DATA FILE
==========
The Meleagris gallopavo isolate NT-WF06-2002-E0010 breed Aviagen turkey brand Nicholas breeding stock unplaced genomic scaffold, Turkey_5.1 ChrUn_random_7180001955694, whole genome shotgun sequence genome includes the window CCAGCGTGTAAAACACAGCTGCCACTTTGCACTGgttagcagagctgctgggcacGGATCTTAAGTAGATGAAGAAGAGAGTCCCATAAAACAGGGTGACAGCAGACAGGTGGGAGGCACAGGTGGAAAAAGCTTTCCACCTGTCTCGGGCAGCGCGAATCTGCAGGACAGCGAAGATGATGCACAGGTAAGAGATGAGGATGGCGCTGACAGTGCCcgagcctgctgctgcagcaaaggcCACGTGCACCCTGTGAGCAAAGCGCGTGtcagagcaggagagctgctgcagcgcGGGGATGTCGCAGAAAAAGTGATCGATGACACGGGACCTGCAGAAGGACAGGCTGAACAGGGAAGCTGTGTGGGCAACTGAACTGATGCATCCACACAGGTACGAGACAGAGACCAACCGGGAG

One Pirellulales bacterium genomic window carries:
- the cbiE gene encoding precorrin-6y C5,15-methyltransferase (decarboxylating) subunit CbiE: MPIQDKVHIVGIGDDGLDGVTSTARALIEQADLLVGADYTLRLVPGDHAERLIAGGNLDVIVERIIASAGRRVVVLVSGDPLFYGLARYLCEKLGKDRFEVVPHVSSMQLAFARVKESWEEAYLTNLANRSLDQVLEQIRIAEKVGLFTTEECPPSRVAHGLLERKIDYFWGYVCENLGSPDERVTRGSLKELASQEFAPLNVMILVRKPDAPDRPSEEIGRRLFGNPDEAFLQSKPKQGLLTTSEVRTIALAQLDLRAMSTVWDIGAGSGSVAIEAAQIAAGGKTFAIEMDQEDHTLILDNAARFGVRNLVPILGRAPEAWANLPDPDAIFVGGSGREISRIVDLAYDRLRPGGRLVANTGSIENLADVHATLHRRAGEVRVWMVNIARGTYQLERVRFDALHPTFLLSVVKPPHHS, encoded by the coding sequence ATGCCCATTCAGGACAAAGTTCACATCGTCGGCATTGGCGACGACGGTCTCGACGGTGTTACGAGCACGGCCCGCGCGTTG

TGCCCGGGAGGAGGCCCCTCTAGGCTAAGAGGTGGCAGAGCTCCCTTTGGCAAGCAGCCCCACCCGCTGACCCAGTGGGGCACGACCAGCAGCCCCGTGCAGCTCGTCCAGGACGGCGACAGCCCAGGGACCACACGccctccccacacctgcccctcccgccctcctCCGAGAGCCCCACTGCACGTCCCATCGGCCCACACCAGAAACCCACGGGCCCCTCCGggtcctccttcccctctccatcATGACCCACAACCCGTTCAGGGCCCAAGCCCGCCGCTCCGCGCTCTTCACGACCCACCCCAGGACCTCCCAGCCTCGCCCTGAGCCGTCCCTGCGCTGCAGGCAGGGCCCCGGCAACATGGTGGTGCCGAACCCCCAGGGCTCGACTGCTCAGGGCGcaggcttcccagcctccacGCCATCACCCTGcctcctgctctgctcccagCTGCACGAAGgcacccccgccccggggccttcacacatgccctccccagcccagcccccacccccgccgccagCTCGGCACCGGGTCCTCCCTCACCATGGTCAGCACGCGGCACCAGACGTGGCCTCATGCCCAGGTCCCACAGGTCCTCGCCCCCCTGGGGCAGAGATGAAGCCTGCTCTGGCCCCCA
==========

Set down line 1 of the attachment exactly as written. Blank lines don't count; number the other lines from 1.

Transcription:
The Meleagris gallopavo isolate NT-WF06-2002-E0010 breed Aviagen turkey brand Nicholas breeding stock unplaced genomic scaffold, Turkey_5.1 ChrUn_random_7180001955694, whole genome shotgun sequence genome includes the window CCAGCGTGTAAAACACAGCTGCCACTTTGCACTGgttagcagagctgctgggcacGGATCTTAAGTAGATGAAGAAGAGAGTCCCATAAAACAGGGTGACAGCAGACAGGTGGGAGGCACAGGTGGAAAAAGCTTTCCACCTGTCTCGGGCAGCGCGAATCTGCAGGACAGCGAAGATGATGCACAGGTAAGAGATGAGGATGGCGCTGACAGTGCCcgagcctgctgctgcagcaaaggcCACGTGCACCCTGTGAGCAAAGCGCGTGtcagagcaggagagctgctgcagcgcGGGGATGTCGCAGAAAAAGTGATCGATGACACGGGACCTGCAGAAGGACAGGCTGAACAGGGAAGCTGTGTGGGCAACTGAACTGATGCATCCACACAGGTACGAGACAGAGACCAACCGGGAG